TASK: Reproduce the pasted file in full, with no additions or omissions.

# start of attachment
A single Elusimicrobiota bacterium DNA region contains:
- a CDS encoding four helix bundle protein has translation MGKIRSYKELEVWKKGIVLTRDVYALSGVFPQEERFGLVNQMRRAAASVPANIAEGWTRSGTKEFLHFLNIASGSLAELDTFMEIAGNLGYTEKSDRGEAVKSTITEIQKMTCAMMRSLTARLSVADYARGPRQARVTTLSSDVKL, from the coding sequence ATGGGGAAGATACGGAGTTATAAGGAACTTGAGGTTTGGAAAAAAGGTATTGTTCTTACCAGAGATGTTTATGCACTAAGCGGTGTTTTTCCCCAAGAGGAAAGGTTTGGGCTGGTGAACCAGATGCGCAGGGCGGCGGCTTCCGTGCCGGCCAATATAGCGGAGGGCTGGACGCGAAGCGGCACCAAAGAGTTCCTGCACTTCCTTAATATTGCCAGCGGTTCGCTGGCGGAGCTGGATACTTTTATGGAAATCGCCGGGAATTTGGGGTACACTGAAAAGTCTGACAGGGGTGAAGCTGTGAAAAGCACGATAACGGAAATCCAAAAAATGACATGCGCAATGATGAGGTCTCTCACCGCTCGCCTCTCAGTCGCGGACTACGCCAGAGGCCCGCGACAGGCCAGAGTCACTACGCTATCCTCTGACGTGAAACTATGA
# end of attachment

A single Elusimicrobiota bacterium DNA region contains:
- a CDS encoding four helix bundle protein has translation MGKIRSYKELEVWKKGIVLTRDVYALSGVFPQEERFGLVNQMRRAAASVPANIAEGWTRSGTKEFLHFLNIASGSLAELDTFMEIAGNLGYTEKSDRGEAVKSTITEIQKMTCAMMRSLTARLSVADYARGPRQARVTTLSSDVKL, from the coding sequence ATGGGGAAGATACGGAGTTATAAGGAACTTGAGGTTTGGAAAAAAGGTATTGTTCTTACCAGAGATGTTTATGCACTAAGCGGTGTTTTTCCCCAAGAGGAAAGGTTTGGGCTGGTGAACCAGATGCGCAGGGCGGCGGCTTCCGTGCCGGCCAATATAGCGGAGGGCTGGACGCGAAGCGGCACCAAAGAGTTCCTGCACTTCCTTAATATTGCCAGCGGTTCGCTGGCGGAGCTGGATACTTTTATGGAAATCGCCGGGAATTTGGGGTACACTGAAAAGTCTGACAGGGGTGAAGCTGTGAAAAGCACGATAACGGAAATCCAAAAAATGACATGCGCAATGATGAGGTCTCTCACCGCTCGCCTCTCAGTCGCGGACTACGCCAGAGGCCCGCGACAGGCCAGAGTCACTACGCTATCCTCTGACGTGAAACTATGA